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Sexy Halloween Costumes for Girls? Now That’s Scary

Thousands of boys and girls across Texas are now deciding what they want to be this Halloween. Boys have a multitude of Halloween costume options this year, ranging from scary to funny and from nerdy to powerful.

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Thousands of boys and girls across Texas are now deciding what they want to be this Halloween. Boys have a multitude of Halloween costume options this year, ranging from scary to funny and from nerdy to powerful.

Girls’ costumes, on the other hand, are limited in variety and seem to increasingly feature the same, sexy silhouette: sleeveless, fitted bodice, short skirt and high heels.

Is a young girl’s desire for a sexy Halloween costume a harmless whim or something more troubling? Should parents go along with their daughters’ requests for those sexy, and often popular, costumes? Based on studies of pre- and early-adolescent girls, we think that parents should be worried about sexy Halloween costumes and guide their daughters toward less sexually alluring outfits.

Why? Social scientists have found that the exposure to sexualized messages is associated with body dissatisfaction, disordered eating, low self-esteem and depression among adult women. Although the solitary act of wearing a sexy costume is unlikely to affect adolescent girls’ development, a generalized interest in being sexually alluring to boys does appear to be harmful.

As social scientists, we have been studying pre- and early-adolescent girls who believe that sexual attractiveness is an important aspect of their identity.

In multiple studies, we found that 10- to 15-year-old girls with higher levels of “internalized sexualization” differ from their peers in troubling ways. The first set of findings shows that such girls earn lower grades in school and score lower on standardized tests of academic achievement than their peers.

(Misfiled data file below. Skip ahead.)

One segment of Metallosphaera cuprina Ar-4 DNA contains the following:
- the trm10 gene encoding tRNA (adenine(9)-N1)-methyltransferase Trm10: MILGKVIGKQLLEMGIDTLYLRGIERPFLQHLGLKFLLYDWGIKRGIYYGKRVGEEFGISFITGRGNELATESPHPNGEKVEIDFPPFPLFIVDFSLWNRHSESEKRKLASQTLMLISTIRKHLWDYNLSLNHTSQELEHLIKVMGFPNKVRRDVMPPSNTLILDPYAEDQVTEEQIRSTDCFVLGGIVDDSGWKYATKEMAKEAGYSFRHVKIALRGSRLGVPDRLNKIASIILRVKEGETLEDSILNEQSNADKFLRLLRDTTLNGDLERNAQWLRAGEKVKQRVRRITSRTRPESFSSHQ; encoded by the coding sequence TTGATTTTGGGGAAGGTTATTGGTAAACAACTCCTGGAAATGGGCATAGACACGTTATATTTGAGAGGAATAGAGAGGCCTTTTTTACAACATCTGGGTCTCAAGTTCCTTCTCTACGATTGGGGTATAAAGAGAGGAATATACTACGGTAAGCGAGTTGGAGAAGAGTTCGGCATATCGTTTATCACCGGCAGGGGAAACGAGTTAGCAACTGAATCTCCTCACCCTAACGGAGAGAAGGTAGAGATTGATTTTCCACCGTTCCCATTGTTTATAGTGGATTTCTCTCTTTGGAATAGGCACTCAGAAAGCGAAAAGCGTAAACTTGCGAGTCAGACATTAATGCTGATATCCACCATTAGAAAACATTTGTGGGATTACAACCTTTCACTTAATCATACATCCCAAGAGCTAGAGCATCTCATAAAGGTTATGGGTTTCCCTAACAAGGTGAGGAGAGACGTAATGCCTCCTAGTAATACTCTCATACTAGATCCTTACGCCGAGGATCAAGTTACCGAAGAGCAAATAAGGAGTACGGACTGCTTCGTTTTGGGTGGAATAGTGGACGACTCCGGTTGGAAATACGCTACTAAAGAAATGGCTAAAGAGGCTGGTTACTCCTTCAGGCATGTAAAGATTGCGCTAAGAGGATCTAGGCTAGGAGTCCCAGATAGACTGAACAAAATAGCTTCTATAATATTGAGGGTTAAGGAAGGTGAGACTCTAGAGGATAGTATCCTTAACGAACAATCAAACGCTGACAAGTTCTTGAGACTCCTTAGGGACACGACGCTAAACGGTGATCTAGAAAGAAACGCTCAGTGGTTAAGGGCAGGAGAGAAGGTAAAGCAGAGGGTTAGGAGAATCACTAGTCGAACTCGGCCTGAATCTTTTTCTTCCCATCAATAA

Another study showed that when young adolescent girls came into our lab to film a mock newscast, girls with higher and lower scores on the internalized sexualization measure prepared differently: girls with higher levels of sexualization spent more time putting on makeup, and less time practicing the script, than girls with lower levels of sexualization.

What this means is that those girls who believe that being sexually attractive to boys is important invested more of their time and effort into doing just that. Because everyone’s resources are limited, the investment in sexiness comes at the expense of other things, including academics.

In yet another study, we found that the more that 11- to 15-year-old girls internalize the importance of being sexually attractive to boys, the more they wear tight clothing and skin- and cleavage-revealing clothing. That’s a logical link. Although some feminists have claimed that sexual desirability might be a source of empowerment for women, we found the opposite. We found the girls with higher levels of sexualization in our study showed higher rates of body shame than their peers.

So what should parents do when their elementary- and middle-school-age daughters want a sexy costume? Parents should support their child’s choice of costume theme, and then commit to a search for a less sexualized version.

Parents could also foster girls’ creativity by encouraging them to make their own costumes. Parents can explicitly label the costume features (e.g., high heels, fishnet stockings) that they find objectionable, and explain that highlighting one’s body by wearing skin-tight or revealing clothing distracts from what’s really important about girls and women: their skills, interests and personal qualities.

Competence, rather than sexiness, is a Halloween guise worth adopting.

Rebecca S. Bigler is professor of psychology and women’s and gender studies at The University of Texas at Austin. Sarah McKenney is an evaluator at the New York City Department of Health.

A version of this op-ed appeared in The Oklahoman, The Dallas Morning News, Houston Chronicle, Corpus Christi Caller Times, among others.

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Texas Perspectives is a wire-style service produced by The University of Texas at Austin that is intended to provide media outlets with meaningful and thoughtful opinion columns (op-eds) on a variety of topics and current events. Authors are faculty members and staffers at UT Austin who work with University Communications to craft columns that adhere to journalistic best practices and Associated Press style guidelines. The University of Texas at Austin offers these opinion articles for publication at no charge. Columns appearing on the service and this webpage represent the views of the authors, not of The University of Texas at Austin.

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